Working in conjunction with Monterey Peninsula Water Management District and the National Oceanic and Atmospheric Administration (NOAA), California American Water is working diligently to protect the trout by coordinating annual rescue and relocation efforts and investigating the potential benefits of rerouting the Carmel River.

California American Water has invested thousands of hours and millions of dollars to protect the wildlife and habitat of the Carmel River. Such efforts include changes to the operation of the water system itself. During the summer months when the river runs dry, the company shifts its pumping to downstream wells, allowing the river to stay wet as long as possible in its upper-reaches, where fish that have been stranded downstream are relocated in annual rescue efforts led by the volunteers of the Carmel River Steelhead Association, Monterey Peninsula Water Management District (MPWMD) and California American Water. With funding from the company, MPWMD also works to restore the natural habitat and manages a Steelhead rearing facility, where volunteers relocate endangered and stranded fish.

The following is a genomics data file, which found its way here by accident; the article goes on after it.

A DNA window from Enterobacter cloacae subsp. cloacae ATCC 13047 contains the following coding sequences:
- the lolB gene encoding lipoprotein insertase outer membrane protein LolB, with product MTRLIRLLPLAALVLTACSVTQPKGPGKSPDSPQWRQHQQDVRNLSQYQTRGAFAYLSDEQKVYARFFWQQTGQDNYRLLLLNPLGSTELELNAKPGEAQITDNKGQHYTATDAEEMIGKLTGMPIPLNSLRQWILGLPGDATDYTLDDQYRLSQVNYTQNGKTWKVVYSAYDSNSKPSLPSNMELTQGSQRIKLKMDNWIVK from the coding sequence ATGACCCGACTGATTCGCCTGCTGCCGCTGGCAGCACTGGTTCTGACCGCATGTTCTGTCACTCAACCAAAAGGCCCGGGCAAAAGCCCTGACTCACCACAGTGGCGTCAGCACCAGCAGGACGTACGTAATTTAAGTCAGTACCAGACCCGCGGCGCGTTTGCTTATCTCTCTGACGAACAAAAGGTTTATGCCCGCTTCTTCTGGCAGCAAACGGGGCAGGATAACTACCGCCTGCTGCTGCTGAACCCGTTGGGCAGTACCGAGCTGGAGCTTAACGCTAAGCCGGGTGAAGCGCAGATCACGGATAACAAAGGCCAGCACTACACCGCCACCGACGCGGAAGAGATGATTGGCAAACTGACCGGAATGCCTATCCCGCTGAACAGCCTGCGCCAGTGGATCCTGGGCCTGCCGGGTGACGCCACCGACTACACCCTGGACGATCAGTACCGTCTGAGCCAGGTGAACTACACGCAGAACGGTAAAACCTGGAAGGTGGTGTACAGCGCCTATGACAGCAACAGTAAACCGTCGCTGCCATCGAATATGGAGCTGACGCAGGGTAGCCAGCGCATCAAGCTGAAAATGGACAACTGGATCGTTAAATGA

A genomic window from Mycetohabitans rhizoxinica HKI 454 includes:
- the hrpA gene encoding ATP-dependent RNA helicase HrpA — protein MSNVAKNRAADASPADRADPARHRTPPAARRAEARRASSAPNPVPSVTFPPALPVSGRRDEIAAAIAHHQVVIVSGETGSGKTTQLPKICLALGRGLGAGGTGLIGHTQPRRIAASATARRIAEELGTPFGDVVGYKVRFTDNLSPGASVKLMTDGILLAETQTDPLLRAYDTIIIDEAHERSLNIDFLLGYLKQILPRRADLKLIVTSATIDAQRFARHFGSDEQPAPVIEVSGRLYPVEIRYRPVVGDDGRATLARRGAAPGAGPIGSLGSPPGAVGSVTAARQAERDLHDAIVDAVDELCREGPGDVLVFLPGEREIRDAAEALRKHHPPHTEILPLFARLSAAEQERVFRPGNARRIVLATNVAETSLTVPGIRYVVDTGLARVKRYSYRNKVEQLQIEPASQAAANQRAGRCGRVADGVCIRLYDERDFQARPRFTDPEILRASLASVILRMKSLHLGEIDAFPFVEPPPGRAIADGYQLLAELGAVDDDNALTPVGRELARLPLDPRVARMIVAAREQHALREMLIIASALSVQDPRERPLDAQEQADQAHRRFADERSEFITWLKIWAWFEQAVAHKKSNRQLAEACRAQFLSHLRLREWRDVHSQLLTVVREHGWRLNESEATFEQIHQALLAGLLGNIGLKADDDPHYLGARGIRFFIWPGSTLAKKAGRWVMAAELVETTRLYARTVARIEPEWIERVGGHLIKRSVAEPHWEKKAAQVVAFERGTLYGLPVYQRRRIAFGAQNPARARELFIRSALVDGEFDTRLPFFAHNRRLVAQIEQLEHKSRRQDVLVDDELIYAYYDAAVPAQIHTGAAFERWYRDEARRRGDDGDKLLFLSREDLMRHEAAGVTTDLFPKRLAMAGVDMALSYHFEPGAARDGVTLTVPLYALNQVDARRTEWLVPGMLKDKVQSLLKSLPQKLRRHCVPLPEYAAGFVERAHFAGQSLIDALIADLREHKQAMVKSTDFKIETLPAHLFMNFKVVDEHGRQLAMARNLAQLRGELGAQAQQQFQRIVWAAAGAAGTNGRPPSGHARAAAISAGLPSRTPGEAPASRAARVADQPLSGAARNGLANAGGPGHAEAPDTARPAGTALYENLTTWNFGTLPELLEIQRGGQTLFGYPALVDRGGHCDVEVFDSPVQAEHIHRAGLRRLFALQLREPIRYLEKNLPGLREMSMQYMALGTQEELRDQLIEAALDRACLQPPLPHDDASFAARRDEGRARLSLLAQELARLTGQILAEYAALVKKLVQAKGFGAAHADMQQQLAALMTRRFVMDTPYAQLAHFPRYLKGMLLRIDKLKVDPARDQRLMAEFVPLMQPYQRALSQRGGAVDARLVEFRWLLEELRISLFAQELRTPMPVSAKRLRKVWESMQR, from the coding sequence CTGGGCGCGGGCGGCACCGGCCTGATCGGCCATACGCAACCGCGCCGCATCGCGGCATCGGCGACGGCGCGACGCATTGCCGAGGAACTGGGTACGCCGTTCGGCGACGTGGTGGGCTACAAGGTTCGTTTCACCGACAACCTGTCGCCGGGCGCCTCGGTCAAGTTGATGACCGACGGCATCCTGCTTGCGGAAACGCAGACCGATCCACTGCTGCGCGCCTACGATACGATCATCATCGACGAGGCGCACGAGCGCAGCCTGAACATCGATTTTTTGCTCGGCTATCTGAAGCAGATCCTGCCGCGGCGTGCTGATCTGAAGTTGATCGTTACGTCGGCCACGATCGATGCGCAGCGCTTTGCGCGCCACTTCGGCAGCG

A multi-year project is underway that will address the re-arrangement of the Carmel Valley production facilities, including the dismantling of the San Clemente dam, to improve the Carmel River habitat for Steelhead trout and the California Red-legged frog. This project is required by the Conservation Agreement with National Marine Fishery Services and the U.S. Fish & Wildlife Service and is fully supported by California American Water. The estimated the cost of this alternative project is approximately $85 million. The reroute and removal project has received a great deal of support from resource protection agencies, as well as environmental protection groups such as the Carmel River Watershed Conservancy, the Carmel River Steelhead Association and the California Planning and Conservation League. By removing the dam, Steelhead will have unimpaired access to over 25 miles of natural spawning and rearing habitat.

California American Water also maintains fish ladders and traps on the two existing dams, which help fish to traverse the river unimpeded. Volunteers move the fish up from the drier portions of the river to a facility and release smaller ones into the river just below the San Clemente dam. Samples of fish fins are taken at the holding tanks to check for repeats.